Spit Test May Reveal The Severity Of A Child’s Concussion

Reprinted from NPR

A little spit may help predict whether a child’s concussion symptoms will subside in days or persist for weeks.

A test that measures fragments of genetic material in saliva was nearly 90 percent accurate in identifying children and adolescents whose symptoms persisted for at least a month, a Penn State team told the Pediatric Academic Societies Meeting in San Francisco, Calif. In contrast, a concussion survey commonly used by doctors was right less than 70 percent of the time.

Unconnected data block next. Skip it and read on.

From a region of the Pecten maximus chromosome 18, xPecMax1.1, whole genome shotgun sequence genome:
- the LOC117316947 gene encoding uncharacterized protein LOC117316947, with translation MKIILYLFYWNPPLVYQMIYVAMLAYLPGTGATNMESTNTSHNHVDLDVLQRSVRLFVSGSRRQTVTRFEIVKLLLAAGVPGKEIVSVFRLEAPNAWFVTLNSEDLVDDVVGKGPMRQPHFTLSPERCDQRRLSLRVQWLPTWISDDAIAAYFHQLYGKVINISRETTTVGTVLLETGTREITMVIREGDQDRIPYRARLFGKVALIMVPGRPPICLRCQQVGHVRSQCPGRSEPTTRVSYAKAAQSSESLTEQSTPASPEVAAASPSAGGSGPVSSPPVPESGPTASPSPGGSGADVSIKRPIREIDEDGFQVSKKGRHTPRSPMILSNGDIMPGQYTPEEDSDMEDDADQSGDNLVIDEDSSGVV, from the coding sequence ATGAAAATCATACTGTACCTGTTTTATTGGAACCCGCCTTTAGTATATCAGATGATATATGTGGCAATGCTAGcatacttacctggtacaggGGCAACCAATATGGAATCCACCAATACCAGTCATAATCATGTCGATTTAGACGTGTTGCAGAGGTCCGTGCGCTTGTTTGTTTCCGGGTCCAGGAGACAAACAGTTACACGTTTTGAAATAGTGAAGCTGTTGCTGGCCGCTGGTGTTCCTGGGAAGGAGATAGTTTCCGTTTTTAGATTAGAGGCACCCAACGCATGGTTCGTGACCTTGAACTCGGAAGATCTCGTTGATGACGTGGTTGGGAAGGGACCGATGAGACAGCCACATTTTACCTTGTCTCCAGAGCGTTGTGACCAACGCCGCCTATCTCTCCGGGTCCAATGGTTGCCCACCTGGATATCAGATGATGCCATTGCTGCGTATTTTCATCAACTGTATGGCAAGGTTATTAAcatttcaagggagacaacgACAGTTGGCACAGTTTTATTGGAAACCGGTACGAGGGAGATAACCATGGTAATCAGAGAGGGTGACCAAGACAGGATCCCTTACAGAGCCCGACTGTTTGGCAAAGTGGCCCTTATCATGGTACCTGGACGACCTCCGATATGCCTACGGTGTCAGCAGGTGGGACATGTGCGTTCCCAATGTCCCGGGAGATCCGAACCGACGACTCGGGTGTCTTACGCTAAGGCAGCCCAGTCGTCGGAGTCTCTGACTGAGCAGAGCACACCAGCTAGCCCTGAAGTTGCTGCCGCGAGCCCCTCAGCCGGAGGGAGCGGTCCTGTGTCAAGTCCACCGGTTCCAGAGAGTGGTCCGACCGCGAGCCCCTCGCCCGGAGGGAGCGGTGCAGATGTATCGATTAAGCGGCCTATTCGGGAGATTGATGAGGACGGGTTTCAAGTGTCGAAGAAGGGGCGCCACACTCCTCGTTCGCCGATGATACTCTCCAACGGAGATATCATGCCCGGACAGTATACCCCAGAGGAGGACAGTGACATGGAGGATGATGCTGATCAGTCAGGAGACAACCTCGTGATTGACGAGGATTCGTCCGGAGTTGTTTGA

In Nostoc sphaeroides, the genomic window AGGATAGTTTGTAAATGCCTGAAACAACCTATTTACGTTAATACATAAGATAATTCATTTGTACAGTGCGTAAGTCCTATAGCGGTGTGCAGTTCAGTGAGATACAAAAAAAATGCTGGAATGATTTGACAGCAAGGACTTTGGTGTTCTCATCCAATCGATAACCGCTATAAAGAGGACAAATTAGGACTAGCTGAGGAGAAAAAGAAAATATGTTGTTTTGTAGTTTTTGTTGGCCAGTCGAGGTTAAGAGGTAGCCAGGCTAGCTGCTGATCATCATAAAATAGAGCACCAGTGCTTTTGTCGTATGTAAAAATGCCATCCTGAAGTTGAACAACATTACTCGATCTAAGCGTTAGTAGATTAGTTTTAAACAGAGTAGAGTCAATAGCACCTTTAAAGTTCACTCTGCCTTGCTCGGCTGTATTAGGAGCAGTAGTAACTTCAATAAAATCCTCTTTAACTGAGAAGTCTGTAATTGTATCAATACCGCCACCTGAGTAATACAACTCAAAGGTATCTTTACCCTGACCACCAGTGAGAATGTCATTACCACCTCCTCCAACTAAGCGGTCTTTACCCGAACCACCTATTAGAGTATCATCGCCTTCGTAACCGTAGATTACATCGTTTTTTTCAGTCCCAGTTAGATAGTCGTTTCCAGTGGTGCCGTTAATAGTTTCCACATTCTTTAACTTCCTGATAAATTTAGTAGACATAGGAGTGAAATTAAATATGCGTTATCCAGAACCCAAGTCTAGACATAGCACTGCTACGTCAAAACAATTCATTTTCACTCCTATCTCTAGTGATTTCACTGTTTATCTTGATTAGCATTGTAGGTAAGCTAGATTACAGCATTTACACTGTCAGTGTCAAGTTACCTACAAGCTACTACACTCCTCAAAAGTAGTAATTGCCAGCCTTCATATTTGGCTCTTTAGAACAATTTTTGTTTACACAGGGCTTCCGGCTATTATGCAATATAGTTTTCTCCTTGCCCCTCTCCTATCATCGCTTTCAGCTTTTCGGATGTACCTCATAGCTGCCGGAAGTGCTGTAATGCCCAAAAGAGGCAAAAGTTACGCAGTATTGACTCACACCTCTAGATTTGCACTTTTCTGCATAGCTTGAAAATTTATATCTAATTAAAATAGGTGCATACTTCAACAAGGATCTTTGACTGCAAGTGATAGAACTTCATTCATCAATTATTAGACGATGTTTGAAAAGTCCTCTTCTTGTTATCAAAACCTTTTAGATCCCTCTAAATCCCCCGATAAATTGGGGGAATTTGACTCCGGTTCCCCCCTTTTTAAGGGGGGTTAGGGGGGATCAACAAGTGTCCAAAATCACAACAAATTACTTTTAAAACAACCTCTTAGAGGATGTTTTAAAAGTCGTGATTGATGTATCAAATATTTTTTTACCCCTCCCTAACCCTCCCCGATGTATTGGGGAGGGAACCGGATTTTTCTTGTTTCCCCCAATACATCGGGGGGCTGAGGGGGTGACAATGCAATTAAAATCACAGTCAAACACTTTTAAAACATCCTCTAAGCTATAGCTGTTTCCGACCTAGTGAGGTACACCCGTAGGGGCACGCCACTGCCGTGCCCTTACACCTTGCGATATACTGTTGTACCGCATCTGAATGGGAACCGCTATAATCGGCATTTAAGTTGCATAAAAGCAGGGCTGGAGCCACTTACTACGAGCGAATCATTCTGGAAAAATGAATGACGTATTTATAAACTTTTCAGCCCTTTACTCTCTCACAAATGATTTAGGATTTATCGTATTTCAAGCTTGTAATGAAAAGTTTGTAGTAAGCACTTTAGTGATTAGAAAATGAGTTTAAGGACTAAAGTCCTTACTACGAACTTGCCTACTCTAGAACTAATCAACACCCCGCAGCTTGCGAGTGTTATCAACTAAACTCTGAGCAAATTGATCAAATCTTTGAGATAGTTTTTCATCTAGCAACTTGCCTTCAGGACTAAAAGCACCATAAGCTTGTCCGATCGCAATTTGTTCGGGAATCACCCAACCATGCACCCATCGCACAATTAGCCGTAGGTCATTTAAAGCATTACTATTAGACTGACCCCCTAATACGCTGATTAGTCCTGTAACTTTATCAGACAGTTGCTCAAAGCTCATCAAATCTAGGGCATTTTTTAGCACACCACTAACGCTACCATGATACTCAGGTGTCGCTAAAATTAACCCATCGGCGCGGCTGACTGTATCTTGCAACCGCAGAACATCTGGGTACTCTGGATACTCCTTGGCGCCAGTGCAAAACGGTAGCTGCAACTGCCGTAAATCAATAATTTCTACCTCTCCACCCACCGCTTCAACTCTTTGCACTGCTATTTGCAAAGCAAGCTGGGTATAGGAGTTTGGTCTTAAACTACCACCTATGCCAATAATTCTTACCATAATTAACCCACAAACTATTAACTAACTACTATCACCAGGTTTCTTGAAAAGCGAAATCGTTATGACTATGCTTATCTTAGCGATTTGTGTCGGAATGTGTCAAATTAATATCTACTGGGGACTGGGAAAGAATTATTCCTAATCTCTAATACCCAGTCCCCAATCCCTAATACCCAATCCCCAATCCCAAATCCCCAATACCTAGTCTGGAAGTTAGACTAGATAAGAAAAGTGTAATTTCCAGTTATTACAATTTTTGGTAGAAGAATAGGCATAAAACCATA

If the experimental test pans out, “a pediatrician could collect saliva with a swab, send it off to the lab and then be able to call the family the next day,” says Steven Hicks, an assistant professor of pediatrics at Penn State Hershey. Hicks helped develop the test and consults for a company that hopes to market concussion tests.

A reliable test would help overcome a major obstacle in assessing and treating concussions, which affect more than one million children and adolescents in the U.S. each year. Many of the injuries are related to sports.

To read the full story, visit the NPR.